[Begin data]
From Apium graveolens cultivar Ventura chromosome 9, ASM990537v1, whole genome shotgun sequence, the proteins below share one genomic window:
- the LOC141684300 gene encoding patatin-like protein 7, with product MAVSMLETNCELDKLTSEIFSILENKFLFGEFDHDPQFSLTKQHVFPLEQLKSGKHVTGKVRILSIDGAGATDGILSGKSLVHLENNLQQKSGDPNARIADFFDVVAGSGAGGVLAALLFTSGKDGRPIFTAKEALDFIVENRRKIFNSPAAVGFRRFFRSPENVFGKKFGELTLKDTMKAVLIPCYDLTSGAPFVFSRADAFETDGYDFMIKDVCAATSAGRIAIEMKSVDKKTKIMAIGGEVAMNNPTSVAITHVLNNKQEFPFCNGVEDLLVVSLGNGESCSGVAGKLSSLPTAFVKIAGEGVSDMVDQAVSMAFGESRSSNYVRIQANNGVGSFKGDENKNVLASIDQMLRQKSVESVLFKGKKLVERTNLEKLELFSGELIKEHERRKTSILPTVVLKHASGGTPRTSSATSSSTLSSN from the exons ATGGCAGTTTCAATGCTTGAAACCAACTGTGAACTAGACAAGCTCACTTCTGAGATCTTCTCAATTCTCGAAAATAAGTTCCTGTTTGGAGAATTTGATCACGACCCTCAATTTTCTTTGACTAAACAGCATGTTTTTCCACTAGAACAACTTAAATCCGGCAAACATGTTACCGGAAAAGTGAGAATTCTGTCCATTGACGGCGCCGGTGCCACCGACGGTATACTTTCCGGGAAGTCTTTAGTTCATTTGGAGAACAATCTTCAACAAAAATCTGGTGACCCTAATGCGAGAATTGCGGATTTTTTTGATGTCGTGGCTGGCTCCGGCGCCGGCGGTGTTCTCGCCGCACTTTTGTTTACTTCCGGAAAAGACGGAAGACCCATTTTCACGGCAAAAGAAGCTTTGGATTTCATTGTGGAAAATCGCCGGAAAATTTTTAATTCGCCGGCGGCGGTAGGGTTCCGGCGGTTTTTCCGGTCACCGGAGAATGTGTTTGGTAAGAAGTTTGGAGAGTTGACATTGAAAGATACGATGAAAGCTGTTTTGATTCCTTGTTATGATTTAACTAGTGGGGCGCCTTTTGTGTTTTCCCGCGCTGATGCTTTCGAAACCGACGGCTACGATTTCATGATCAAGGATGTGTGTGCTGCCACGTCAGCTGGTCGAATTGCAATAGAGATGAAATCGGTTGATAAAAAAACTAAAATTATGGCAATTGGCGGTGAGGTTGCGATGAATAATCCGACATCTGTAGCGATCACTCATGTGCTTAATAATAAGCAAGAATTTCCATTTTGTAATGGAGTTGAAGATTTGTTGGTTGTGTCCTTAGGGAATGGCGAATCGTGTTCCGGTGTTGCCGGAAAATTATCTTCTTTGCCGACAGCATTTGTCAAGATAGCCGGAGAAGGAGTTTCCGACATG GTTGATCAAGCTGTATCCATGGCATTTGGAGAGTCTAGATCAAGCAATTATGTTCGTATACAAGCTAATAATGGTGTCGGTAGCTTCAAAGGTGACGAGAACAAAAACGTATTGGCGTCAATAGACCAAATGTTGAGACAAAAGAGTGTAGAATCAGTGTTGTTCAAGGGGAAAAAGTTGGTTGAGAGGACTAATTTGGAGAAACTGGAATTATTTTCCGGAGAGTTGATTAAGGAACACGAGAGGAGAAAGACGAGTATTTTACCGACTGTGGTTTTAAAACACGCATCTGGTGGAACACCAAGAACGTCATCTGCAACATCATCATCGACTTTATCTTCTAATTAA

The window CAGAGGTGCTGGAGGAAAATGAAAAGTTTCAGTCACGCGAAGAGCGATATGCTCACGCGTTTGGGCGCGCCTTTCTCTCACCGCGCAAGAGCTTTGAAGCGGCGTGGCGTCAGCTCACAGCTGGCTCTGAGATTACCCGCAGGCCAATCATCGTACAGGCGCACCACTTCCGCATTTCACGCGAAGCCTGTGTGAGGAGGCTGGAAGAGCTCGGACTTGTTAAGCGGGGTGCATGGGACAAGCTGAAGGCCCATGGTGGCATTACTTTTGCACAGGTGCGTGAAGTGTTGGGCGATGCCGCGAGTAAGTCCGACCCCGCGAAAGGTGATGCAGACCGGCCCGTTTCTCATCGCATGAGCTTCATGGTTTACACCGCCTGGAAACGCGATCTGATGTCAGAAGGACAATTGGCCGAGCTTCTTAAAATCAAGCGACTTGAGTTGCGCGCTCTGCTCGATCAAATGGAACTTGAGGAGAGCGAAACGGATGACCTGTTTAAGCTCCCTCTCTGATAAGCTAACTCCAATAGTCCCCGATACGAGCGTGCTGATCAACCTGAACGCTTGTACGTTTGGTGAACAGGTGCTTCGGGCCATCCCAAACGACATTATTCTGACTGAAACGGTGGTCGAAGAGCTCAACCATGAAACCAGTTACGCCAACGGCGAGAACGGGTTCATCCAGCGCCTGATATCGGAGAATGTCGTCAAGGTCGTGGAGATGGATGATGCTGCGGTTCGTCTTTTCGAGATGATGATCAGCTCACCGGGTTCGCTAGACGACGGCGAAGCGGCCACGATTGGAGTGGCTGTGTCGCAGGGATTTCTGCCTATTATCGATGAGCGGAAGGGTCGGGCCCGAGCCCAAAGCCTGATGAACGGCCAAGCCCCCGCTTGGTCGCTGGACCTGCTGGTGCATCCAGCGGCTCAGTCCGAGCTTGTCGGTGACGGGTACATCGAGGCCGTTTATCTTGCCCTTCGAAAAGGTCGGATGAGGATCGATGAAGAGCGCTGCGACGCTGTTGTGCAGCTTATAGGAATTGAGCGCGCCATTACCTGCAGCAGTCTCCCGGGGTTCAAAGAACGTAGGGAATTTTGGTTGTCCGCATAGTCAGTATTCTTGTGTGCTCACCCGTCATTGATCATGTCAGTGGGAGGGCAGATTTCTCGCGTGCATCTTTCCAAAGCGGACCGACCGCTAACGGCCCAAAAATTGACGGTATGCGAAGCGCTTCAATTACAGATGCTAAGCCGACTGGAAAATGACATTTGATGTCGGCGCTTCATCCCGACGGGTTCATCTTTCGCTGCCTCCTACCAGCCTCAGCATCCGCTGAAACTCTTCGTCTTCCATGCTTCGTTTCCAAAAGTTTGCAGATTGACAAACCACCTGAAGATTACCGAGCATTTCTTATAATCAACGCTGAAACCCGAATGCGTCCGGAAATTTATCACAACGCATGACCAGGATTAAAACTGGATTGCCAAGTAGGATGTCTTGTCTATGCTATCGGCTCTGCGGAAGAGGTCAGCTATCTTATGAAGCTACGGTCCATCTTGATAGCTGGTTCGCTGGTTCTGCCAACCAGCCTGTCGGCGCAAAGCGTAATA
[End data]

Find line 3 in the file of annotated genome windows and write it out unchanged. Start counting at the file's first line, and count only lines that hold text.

The window CAGAGGTGCTGGAGGAAAATGAAAAGTTTCAGTCACGCGAAGAGCGATATGCTCACGCGTTTGGGCGCGCCTTTCTCTCACCGCGCAAGAGCTTTGAAGCGGCGTGGCGTCAGCTCACAGCTGGCTCTGAGATTACCCGCAGGCCAATCATCGTACAGGCGCACCACTTCCGCATTTCACGCGAAGCCTGTGTGAGGAGGCTGGAAGAGCTCGGACTTGTTAAGCGGGGTGCATGGGACAAGCTGAAGGCCCATGGTGGCATTACTTTTGCACAGGTGCGTGAAGTGTTGGGCGATGCCGCGAGTAAGTCCGACCCCGCGAAAGGTGATGCAGACCGGCCCGTTTCTCATCGCATGAGCTTCATGGTTTACACCGCCTGGAAACGCGATCTGATGTCAGAAGGACAATTGGCCGAGCTTCTTAAAATCAAGCGACTTGAGTTGCGCGCTCTGCTCGATCAAATGGAACTTGAGGAGAGCGAAACGGATGACCTGTTTAAGCTCCCTCTCTGATAAGCTAACTCCAATAGTCCCCGATACGAGCGTGCTGATCAACCTGAACGCTTGTACGTTTGGTGAACAGGTGCTTCGGGCCATCCCAAACGACATTATTCTGACTGAAACGGTGGTCGAAGAGCTCAACCATGAAACCAGTTACGCCAACGGCGAGAACGGGTTCATCCAGCGCCTGATATCGGAGAATGTCGTCAAGGTCGTGGAGATGGATGATGCTGCGGTTCGTCTTTTCGAGATGATGATCAGCTCACCGGGTTCGCTAGACGACGGCGAAGCGGCCACGATTGGAGTGGCTGTGTCGCAGGGATTTCTGCCTATTATCGATGAGCGGAAGGGTCGGGCCCGAGCCCAAAGCCTGATGAACGGCCAAGCCCCCGCTTGGTCGCTGGACCTGCTGGTGCATCCAGCGGCTCAGTCCGAGCTTGTCGGTGACGGGTACATCGAGGCCGTTTATCTTGCCCTTCGAAAAGGTCGGATGAGGATCGATGAAGAGCGCTGCGACGCTGTTGTGCAGCTTATAGGAATTGAGCGCGCCATTACCTGCAGCAGTCTCCCGGGGTTCAAAGAACGTAGGGAATTTTGGTTGTCCGCATAGTCAGTATTCTTGTGTGCTCACCCGTCATTGATCATGTCAGTGGGAGGGCAGATTTCTCGCGTGCATCTTTCCAAAGCGGACCGACCGCTAACGGCCCAAAAATTGACGGTATGCGAAGCGCTTCAATTACAGATGCTAAGCCGACTGGAAAATGACATTTGATGTCGGCGCTTCATCCCGACGGGTTCATCTTTCGCTGCCTCCTACCAGCCTCAGCATCCGCTGAAACTCTTCGTCTTCCATGCTTCGTTTCCAAAAGTTTGCAGATTGACAAACCACCTGAAGATTACCGAGCATTTCTTATAATCAACGCTGAAACCCGAATGCGTCCGGAAATTTATCACAACGCATGACCAGGATTAAAACTGGATTGCCAAGTAGGATGTCTTGTCTATGCTATCGGCTCTGCGGAAGAGGTCAGCTATCTTATGAAGCTACGGTCCATCTTGATAGCTGGTTCGCTGGTTCTGCCAACCAGCCTGTCGGCGCAAAGCGTAATA